The most interesting section of the street
The city’s planning architect says that the street’s most fascinating section can be found between Kalevankatu and Simonkatu where the one-way street curves and becomes almost a pedestrian street.
“This area is very unusual in Helsinki’s street plan and it links to the rest of the street network and the Forum shopping centre in a way that makes it interesting. The wide cobbled pavement gives the area a continental atmosphere, while enabling efficient service traffic,” explains Prokkola.
This part of the street offers companies a unique environment – charming lunch places, inspiring meeting premises, and cultural facilities for customer meetings and after-work events are right on your doorstop, along with two shopping centres.
A continuously renewing milieu
Prokkola believes that one reason why Yrjönkatu remains so vibrant is that the owners of the area’s properties are actively upgrading the valuable buildings to meet the needs of today’s companies and consumers.
Yrjönkatu’s draw will be further increased by the renovation of Hotel Torni and the further development of Forum. As a result of this work, which will start in a couple of years’ time, Kukontori, the shopping centre’s courtyard, will be transformed into a bustling area with specialist shops and restaurants that offer services to Yrjönkatu’s workers, residents and tourists alike.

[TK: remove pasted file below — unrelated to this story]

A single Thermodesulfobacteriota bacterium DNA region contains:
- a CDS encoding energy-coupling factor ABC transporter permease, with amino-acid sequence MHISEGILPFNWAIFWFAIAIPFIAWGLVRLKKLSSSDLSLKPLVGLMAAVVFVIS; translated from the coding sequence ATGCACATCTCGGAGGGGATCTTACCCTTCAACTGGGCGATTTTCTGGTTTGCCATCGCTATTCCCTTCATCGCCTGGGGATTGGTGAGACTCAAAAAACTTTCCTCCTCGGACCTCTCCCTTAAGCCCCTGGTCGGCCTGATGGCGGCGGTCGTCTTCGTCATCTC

A hybrid office or headquarters on Yrjönkatu?
Located in the most interesting part of Yrjönkatu, Sponda’s office premises offer excellent opportunities for designing modern, up-to-date workspaces. Thanks to the area’s outstanding services and transport connections, work locations can extend beyond the office walls.
- Situated a stone’s throw from the services of Forum and Kukontori, Yrjönkatu 29 is a property of numerous possibilities, where tenants can design their own facilities within the newly renovated open space. The property was created in the spirit of Amos Andersson, a patron of the arts who owned several buildings in the surroundings of Forum, an area which is still steeped in history and culture.
- Situated in the street’s most visible location on the corner of the Narinkkatori square, the Koitto building is undergoing extensive refurbishment. This historical building, which will be equipped with the latest technology, offers companies the opportunity to gain premises that combine splendid architecture with modern work environment solutions. Located within easy reach in the centre of the Kamppi district, this building can be used as an attractive hybrid office or a head office that strengthens the company brand.
- The façade of Yrjönkatu 23, a beautiful Jugendstil building, was renovated in summer 2020. With its versatile spaces, this property offers excellent transport connections, a Central European atmosphere, and an operating environment that exudes elegance and quality.